TAI CHI CHIH Donna Jungbluth, PTA Accredited Tai Chi Chih Teacher
TAI CHI CHIH‘IT’S A MATTER OF BALANCE’ • Overview of Tai Chi Chih practice • History of Development of the practice • Health benefits and research studies • How to use Tai Chi Chih in a Health Care Setting
WHAT IS TAI CHI CHIH? • A moving meditation – not a martial art • Also known as “Joy Thru Movement” • Can be done in standing or sitting with the same benefits • 19 movements and 1 pose
HISTORY OF TAI CHI CHIH • Originated in 1974 by Justin Stone • Chi Gong style of Tai Chi, focusing on health and longevity • Based on the idea of balance between body, mind and spirit to achieve well-being • Practiced throughout the world and taught by accredited teachers “Softness and continuity are the Essence of Tai Chi Chih” Justin Stone
Parkinson’s Disease • 195 patients with mild to moderate Parkinson’s disease assigned to one of three exercise groups: Tai Chi, resistance training, or stretching. Patients attended class twice a week for 24 weeks. • After six months, the patients in the Tai Chi group showed the greatest amount of improvement in balance and stability. New England Journal of Medicine. February 9, 2012. Volume 366(6), pages 511-9.
Tai Chi Helps After Stroke • 74 subjects received Tai Chi training and 62 subjects were in a control group doing general exercise. • 12 weeks of short-form Tai Chi produced specific standing balance improvements in people with chronic stroke that outlasted training for 6 weeks. Stephanie S. Y. Au-Yeung, PhD, Christina W. Y. Hui-Chan, PhD, and Jervis C. S. Tang, MSW Short-form Tai Chi improves standing balance of people with chronic stroke.
Tai Chi Chih Reduces Depression • 73 participants agreed to 10 weeks of adjunct use of either: • TCC for 2 hours per week • Health education (HE) for 2 hours per week. • The TCC group demonstrated greater improvements in the outcome measures used and a decline in inflammatory marker compared to the control group. Complementary use of Tai Chi Chih augments escitalopram treatment of geriatric depression: a randomized controlled trial. Am J Geriatr Psychiatry. 2011 Oct;19(10):839-50.
Tai Chi and Fall Prevention • 702 people participated in this study that used primarily a Tai Chi program. • The findings indicated that participating in weekly community based Tai Chi classes can reduce falls in relatively healthy, community-dwelling older people. Alexander Voukelatos, MA (Psychol) et al "A Randomized, Controlled Trial of tai chi for the Prevention of Falls: The Central Sydney tai chi Trial" Journal of American Geriatric Society, August 2007. 55:1185–1191, 2007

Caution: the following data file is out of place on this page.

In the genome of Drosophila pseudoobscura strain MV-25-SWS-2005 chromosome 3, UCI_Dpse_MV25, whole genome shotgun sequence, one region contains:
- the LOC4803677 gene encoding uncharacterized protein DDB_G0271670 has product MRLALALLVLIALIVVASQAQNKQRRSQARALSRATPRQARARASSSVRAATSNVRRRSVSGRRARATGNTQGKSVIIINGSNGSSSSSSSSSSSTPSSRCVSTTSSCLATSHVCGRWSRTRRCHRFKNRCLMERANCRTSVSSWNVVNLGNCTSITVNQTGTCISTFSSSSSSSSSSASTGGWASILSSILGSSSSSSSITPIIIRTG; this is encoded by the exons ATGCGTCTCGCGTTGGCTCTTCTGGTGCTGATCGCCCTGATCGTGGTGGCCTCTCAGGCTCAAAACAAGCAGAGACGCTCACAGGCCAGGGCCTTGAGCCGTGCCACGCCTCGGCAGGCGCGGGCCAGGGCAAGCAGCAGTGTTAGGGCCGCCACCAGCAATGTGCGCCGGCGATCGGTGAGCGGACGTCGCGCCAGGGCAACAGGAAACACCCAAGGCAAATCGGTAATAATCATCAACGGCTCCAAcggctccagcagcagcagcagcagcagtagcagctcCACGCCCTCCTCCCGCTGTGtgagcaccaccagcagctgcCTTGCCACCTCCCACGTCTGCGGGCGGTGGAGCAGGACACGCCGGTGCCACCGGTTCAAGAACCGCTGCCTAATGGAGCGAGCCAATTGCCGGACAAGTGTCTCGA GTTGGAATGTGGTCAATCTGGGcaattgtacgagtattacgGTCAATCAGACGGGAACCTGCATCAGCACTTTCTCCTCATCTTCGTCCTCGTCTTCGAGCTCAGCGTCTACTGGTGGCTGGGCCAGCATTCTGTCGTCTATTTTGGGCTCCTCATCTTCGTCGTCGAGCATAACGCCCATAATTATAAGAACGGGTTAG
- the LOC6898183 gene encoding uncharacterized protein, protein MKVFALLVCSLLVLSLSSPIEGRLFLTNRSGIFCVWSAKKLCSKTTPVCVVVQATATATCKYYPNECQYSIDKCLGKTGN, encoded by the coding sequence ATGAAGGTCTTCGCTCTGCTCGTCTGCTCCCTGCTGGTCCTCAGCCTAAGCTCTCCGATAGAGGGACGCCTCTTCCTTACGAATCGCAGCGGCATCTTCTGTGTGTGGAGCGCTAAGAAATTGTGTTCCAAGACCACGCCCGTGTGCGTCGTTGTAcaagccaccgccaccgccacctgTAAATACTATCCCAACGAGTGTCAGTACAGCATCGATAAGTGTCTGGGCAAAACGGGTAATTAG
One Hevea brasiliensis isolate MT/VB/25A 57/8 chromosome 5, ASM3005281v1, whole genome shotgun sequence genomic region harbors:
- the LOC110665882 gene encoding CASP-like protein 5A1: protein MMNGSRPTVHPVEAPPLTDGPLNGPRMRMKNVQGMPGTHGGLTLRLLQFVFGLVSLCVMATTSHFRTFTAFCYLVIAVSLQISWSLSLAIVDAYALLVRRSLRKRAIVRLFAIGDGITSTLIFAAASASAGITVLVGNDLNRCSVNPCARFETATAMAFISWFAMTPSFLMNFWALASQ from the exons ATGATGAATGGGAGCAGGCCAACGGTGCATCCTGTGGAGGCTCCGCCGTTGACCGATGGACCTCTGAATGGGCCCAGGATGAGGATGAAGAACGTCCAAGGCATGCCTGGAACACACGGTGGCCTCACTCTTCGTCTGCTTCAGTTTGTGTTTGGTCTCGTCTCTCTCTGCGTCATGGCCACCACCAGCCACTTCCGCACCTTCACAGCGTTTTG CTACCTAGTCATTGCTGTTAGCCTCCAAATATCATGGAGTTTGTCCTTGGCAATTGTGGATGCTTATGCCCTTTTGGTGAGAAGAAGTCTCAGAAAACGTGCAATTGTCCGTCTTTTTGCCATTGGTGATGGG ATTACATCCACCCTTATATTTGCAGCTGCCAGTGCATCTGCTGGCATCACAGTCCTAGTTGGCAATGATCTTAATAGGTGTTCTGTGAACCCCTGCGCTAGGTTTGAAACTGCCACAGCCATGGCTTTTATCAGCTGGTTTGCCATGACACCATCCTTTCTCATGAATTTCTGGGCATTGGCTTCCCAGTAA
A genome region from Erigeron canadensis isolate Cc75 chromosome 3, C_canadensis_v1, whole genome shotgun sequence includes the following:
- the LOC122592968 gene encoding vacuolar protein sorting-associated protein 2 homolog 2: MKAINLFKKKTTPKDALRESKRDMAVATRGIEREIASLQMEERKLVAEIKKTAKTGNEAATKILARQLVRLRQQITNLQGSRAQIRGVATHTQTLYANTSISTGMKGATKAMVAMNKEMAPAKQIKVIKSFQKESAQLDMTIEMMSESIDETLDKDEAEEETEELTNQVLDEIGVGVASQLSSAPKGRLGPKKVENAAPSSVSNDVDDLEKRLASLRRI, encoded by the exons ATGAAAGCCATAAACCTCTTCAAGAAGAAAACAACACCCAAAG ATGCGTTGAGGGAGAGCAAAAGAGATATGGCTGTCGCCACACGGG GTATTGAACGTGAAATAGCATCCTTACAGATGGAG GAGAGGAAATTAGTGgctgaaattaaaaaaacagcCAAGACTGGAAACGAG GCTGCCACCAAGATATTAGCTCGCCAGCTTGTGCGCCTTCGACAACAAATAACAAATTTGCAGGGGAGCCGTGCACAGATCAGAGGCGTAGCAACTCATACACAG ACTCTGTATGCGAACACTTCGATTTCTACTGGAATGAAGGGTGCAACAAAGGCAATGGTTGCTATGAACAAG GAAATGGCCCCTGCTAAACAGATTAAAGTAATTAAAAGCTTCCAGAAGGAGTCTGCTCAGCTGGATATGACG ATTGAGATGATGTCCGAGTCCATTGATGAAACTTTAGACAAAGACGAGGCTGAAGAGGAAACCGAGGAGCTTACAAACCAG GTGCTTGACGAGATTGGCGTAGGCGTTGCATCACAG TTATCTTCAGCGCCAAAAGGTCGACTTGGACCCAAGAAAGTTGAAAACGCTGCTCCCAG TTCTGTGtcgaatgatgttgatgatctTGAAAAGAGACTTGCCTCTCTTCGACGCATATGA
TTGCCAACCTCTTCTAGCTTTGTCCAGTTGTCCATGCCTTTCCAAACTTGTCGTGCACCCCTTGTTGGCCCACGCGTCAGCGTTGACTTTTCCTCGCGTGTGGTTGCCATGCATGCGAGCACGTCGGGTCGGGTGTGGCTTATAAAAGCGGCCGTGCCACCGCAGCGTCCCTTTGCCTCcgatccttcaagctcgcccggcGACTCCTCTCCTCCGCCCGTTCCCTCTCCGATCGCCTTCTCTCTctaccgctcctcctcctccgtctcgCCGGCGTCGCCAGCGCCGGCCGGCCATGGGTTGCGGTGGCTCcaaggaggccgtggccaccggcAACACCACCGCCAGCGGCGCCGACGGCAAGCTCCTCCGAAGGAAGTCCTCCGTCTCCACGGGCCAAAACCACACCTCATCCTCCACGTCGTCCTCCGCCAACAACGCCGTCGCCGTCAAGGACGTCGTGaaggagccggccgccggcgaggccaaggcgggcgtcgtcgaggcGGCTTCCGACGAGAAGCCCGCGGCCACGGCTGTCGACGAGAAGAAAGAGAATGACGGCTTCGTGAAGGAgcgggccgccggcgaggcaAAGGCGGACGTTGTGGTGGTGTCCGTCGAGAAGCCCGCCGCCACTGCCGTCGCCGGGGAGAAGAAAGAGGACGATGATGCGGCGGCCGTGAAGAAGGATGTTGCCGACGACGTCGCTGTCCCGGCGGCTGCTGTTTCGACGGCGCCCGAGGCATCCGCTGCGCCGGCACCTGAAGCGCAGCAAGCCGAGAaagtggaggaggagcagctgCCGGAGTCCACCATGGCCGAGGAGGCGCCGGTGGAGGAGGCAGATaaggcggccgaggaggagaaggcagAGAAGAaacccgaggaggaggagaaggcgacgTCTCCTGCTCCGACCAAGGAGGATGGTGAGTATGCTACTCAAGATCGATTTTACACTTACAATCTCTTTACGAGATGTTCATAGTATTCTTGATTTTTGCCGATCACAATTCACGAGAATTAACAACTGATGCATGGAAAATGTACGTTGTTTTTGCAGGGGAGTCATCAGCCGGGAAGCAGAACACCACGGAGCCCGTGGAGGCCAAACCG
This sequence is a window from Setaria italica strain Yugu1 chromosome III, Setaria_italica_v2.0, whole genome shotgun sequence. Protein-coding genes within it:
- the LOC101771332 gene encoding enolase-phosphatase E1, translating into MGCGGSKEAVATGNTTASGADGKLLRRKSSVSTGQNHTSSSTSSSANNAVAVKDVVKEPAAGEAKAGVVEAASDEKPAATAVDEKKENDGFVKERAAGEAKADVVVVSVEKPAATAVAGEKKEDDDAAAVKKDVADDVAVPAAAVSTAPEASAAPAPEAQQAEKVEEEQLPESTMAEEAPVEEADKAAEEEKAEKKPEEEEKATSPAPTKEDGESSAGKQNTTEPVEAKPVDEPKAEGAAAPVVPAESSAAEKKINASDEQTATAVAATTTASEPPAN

TREATMENT SESSION IDEAS • Set the environment: Quiet, calm space • Start with gentle stretching of all muscle groups (Chi Gong). • Teach the movements in sitting before standing position. • Emphasis is on softness/continuity and moving from the body center (t’an tien) • Set reasonable goals: Don’t overwhelm the learner.
GETTING STARTED • Therapeutic exercises and modalities should be used to reduce pain and increase ROM before starting Tai Chi Chih. • Administer standardized tests, such as TUG, BERG and Dynamic Gait Index before beginning the practice and repeat after six one hour sessions.
LET’S BEGIN 3 Movements of practice: • Around the Platter • Push Pull • Working the Pulley
MOVING FORWARD • Practice regularly, attend classes and workshops. • Learn to perform all of the movements as if moving softly through hard air. Source: Tai Chi Chih, by Justin Stone Web Site: TaiChiChih.org Contact: DonnaJungbluth@Comcast.net Phone: “You can’t appease the hunger by reading the menu…” Chinese saying